Every time I hear this song, it brings me back to Sioux City, Iowa. I was 11 or 13, or somewhere in there, and I rode my bike all over that city, alone and free for a few hours at a time. Those lonely hours were the least complicated, and most soothing hours of my time in that city. It was as if the city itself were my companion, and she was just as lonely as I was.

There have been other places where I felt that connection to a place, though each has its own flavor. Sioux City was the loneliest place I have ever felt. We had that in common. The woods of my father's farm felt matronly and maternal; I needed that so much, then, that I wonder if some of that wasn't my own projections. Either way, it served me well. The town I live in now feels happily social - its energy is fed by love from its inhabitants, and in return it sings vibrantly. If I think back far enough, I've always felt that energy - for better or worse - in my homes and even in places I've only visited.

We forget, sometimes, how important place  is. Living in a place that has an energy dissonant to your own never seems to end well for the person, in my experience. The place has to feel right, our energies have to mesh cooperatively, if not smoothly.

For me, the energy of a place has turned out to be one of the most important factors in where I chose to live. I'm so very sensitive to the feelings I get from things and places... any feel of dissonance throws me off, feeds my depression and taints my happiness like a slow oil leak fouling a clear pond. It's more dangerous for being unobtrusive - sometimes I don't realize it was there at all until I move away, and it's gone. It was like that in my last home. I thought all the miserable feelings I had there were circumstantial (a lot of crappy things happened there). Looking back, I'm not sure that explains all of it. Since I moved, I have felt an aversion to even driving through that area. Again, I would have thought it was just me, but others have mentioned it as well. Others, who have no reason to dislike the place, have said they just don't like going there, and they're not sure why - it "just doesn't feel right."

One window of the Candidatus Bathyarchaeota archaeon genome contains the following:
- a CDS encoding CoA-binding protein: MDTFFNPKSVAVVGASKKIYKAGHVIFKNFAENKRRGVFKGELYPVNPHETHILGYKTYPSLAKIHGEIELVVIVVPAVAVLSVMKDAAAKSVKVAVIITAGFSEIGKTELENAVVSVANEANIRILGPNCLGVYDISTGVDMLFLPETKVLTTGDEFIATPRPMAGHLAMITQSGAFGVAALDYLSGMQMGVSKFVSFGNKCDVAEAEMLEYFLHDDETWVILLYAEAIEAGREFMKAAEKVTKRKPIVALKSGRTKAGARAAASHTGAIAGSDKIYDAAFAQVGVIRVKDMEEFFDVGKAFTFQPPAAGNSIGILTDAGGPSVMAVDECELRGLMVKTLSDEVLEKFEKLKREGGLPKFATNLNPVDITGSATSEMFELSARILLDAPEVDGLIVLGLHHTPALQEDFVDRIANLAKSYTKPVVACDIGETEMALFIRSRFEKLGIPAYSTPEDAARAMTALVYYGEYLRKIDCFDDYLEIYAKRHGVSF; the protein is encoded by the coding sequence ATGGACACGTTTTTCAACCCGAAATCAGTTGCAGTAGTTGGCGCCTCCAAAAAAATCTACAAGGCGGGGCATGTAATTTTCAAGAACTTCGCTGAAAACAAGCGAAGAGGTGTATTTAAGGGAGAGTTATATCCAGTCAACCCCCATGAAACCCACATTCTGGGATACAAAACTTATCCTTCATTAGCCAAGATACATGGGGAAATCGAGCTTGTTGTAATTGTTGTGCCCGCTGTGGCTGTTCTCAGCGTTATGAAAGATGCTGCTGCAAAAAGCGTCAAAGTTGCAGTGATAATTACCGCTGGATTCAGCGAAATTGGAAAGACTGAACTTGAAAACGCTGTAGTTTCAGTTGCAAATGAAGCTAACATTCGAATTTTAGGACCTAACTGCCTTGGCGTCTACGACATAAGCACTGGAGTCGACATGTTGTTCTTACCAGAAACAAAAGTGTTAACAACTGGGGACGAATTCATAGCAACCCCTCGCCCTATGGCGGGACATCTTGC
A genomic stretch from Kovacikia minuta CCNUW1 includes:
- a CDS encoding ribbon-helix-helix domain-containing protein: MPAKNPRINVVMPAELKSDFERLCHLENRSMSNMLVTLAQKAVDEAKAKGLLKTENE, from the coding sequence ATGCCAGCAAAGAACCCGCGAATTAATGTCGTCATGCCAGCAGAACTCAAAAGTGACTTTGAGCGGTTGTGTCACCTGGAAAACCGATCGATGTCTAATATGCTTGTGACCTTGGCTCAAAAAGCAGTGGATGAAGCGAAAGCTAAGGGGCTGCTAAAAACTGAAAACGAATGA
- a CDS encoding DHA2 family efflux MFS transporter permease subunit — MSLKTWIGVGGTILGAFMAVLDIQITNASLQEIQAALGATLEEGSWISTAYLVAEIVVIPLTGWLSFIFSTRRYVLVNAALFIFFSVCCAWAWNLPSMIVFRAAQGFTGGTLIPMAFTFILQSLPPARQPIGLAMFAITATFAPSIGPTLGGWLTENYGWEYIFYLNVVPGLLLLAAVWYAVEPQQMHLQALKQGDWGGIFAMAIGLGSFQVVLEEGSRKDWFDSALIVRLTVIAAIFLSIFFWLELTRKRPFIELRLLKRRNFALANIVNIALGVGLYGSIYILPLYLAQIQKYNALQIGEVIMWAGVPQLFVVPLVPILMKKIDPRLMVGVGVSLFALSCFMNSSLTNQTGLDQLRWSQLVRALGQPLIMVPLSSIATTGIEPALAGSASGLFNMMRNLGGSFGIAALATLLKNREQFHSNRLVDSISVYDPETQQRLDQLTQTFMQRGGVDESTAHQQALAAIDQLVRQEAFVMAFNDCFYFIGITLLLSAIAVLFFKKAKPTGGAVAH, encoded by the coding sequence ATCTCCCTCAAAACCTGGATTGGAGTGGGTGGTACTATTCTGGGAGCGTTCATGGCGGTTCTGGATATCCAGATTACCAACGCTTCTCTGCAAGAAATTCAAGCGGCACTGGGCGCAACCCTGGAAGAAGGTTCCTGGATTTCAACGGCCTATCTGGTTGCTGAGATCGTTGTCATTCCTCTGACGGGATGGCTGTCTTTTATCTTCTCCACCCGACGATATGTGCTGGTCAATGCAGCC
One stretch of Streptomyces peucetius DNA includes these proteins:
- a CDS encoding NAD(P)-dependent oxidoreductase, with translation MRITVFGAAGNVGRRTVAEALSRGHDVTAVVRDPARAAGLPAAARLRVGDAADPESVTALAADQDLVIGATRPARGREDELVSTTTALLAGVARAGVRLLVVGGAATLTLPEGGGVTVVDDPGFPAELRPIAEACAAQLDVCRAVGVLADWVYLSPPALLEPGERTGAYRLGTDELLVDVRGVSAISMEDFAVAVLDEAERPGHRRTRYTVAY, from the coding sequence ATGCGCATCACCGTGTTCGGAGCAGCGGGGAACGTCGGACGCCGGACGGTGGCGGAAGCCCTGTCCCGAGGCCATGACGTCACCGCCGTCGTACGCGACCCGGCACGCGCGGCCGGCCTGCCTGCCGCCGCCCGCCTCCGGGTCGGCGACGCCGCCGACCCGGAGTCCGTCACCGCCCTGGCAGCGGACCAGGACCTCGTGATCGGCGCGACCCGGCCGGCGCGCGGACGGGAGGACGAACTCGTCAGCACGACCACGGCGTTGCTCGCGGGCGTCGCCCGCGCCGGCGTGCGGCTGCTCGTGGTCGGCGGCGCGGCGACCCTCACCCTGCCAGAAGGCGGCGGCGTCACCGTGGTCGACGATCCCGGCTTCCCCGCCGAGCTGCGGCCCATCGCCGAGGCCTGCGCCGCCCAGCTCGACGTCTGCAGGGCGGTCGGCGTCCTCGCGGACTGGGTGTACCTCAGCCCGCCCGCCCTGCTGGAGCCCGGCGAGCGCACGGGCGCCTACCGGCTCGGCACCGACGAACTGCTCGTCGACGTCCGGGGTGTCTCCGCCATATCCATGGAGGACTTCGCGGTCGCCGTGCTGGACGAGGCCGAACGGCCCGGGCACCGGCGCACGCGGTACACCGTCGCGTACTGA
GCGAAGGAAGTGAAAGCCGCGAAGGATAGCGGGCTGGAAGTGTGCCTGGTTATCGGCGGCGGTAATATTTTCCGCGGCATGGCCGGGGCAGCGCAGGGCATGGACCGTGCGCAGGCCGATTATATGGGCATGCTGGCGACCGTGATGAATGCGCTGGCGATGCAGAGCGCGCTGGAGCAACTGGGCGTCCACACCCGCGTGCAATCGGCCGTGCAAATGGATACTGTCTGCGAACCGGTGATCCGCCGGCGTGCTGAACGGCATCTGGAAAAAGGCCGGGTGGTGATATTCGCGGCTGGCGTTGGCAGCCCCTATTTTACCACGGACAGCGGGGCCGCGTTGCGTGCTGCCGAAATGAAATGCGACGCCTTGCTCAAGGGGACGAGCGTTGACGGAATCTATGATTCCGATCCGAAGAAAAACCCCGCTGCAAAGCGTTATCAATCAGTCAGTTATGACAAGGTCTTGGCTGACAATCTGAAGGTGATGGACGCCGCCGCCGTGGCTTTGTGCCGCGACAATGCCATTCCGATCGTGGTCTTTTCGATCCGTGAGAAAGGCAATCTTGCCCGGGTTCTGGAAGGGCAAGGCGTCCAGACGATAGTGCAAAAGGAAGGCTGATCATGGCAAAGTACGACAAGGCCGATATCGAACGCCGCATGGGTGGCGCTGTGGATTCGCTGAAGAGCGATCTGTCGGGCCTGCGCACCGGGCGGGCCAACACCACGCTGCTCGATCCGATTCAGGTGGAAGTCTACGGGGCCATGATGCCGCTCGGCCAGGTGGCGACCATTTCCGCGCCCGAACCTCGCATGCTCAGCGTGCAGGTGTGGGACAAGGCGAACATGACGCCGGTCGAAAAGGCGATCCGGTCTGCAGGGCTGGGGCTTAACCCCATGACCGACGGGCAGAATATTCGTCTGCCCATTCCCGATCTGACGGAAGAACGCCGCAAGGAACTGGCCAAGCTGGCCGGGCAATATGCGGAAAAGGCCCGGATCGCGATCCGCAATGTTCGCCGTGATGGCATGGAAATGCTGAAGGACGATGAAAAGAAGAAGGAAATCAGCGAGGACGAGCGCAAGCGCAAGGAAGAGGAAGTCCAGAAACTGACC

It's an unobtrusive magic, but no less important for being so.


cha-cha-cha-changes!

(That is all.)

11 October 2012

the Emperor: 5/78 days of tarot





He's composed, masterful, calm on his throne, unworried but not without concern. 'Calm, cool, and collected,' indeed - this one seems to exemplify confidence. He's cautious, I think, but in a balanced way that doesn't descend into fearfulness. He's too competent for fearfulness. He isn't ostentatious, either. There's no need. This is a man who is focused on the material world, and confident in his place there. He's resourceful, and ultimately responsible.

He reminds me of Archer.

~